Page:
Narrow Job Scope
It transpired that a reason why hotels have found it difficult to attract top talent is that the jobs are narrow in scope.
“Getting a job at hotels means you go to one department, you do one thing. The next generation wants to experience the whole hotel as an operation versus just doing sales,” said Jason Leung, general manager of Singapore Marriott Tang Plaza Hotel.
With reports of massive job losses in the industry, it will be tougher to attract good staff in future.
“We need to be competitive as an industry if we want the next generation to work for us, not just in terms of salaries,” said Wouter de Graff, general manager of Sofitel Singapore City Center. “We need to start from scratch, i.e., not reshape a box to a rectangle [but with start a new box] to create a next generation of workforce.”
Reorganizing teams and roles is no mean task however. For it to work, it takes “buy-in” from employees, said Choe.
But after years of huge expansion in the last 20 years, attitudes have become self-centered than socially-centered, said Gavin Faull, chairman and president of Swiss-Belhotel International.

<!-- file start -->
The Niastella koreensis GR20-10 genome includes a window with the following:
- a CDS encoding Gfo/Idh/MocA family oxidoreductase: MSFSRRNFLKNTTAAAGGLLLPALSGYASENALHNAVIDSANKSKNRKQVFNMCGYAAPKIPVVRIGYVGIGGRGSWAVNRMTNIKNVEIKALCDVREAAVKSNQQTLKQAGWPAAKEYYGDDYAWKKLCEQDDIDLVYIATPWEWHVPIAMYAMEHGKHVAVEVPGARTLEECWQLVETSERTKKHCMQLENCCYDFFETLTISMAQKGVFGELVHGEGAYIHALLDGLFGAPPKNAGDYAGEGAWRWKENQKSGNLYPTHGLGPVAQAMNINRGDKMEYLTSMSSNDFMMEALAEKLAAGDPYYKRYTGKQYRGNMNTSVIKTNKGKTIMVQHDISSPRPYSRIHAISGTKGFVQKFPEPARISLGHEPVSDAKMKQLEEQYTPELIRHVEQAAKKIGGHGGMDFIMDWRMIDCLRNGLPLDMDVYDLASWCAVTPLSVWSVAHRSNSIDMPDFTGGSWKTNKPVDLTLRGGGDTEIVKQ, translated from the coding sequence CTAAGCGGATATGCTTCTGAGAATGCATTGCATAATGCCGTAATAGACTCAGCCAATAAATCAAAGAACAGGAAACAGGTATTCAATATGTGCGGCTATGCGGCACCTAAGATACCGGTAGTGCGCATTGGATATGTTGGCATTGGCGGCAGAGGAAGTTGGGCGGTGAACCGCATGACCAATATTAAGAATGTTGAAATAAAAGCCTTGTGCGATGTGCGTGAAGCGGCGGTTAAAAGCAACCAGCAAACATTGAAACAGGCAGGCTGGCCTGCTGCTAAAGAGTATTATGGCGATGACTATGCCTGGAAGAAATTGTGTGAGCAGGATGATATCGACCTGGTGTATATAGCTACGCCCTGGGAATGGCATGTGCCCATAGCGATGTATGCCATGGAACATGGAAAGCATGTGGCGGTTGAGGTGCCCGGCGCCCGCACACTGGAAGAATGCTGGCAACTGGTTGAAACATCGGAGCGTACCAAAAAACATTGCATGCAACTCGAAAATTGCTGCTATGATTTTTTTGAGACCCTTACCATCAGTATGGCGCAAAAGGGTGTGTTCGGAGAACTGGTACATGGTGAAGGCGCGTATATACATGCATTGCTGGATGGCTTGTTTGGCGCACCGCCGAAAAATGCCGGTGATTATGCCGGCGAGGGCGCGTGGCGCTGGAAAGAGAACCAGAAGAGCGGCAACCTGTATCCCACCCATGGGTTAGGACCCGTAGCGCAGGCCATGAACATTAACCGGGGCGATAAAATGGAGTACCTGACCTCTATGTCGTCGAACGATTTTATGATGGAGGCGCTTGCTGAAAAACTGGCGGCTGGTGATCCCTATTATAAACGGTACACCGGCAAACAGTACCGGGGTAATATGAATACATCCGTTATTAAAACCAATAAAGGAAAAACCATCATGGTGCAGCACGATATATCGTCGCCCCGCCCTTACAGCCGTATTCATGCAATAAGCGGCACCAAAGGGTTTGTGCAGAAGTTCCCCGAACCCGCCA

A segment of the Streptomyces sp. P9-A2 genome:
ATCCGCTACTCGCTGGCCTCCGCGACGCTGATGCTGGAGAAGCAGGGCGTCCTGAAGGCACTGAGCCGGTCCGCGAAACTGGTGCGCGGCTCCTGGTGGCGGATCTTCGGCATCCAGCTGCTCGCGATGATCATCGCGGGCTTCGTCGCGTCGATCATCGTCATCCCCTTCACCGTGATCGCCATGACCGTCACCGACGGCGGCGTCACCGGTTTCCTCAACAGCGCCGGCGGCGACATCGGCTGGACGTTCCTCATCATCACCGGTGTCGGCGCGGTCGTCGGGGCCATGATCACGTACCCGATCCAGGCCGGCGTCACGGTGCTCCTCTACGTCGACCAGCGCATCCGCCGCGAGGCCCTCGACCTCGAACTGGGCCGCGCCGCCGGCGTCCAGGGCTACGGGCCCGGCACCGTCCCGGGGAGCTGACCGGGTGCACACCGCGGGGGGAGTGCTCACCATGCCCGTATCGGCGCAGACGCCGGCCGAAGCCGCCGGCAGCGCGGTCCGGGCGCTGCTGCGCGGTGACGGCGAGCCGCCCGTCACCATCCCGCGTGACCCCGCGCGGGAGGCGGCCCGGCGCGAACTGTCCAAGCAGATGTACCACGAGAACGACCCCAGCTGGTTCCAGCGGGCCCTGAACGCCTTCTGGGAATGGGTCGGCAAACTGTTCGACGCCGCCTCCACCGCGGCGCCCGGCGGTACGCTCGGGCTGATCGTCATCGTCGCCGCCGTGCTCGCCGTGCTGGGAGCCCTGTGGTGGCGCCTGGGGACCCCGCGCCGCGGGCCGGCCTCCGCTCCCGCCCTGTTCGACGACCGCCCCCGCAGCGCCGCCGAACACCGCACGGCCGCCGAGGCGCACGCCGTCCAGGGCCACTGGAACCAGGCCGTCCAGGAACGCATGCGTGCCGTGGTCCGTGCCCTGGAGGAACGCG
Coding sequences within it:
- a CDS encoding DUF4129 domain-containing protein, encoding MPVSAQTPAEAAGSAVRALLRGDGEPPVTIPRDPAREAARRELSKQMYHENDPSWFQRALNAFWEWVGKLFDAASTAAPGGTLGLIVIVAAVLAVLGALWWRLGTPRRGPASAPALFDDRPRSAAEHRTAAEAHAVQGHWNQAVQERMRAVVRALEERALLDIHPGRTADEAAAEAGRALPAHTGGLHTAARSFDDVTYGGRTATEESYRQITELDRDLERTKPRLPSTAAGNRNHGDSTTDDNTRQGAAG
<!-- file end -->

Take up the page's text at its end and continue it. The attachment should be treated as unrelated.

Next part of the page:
A sense of urgency, responsibility and self change is hard to communicate and to train, but it has to be done, he said. “The pressures of Covid-19 have bought out the best in our team, but there are also situations where there are selfish impacts. There are real challenges for those who cannot step up, who cannot see that change and effort must come from within them before change can be made in the business environment.”
Dillip Rajakarier, CEO of Minor Hotel Group, has this advice for hotel professionals: “Moving forward, we will see greater efficiencies as we adapt to the business environment. Agility and speed are the key points of success for hotel professionals.”
For that to happen, reorganization is indeed a good starting point.
Photo Credit: Palm Court Suite at Raffles Hotel Singapore. Accor Group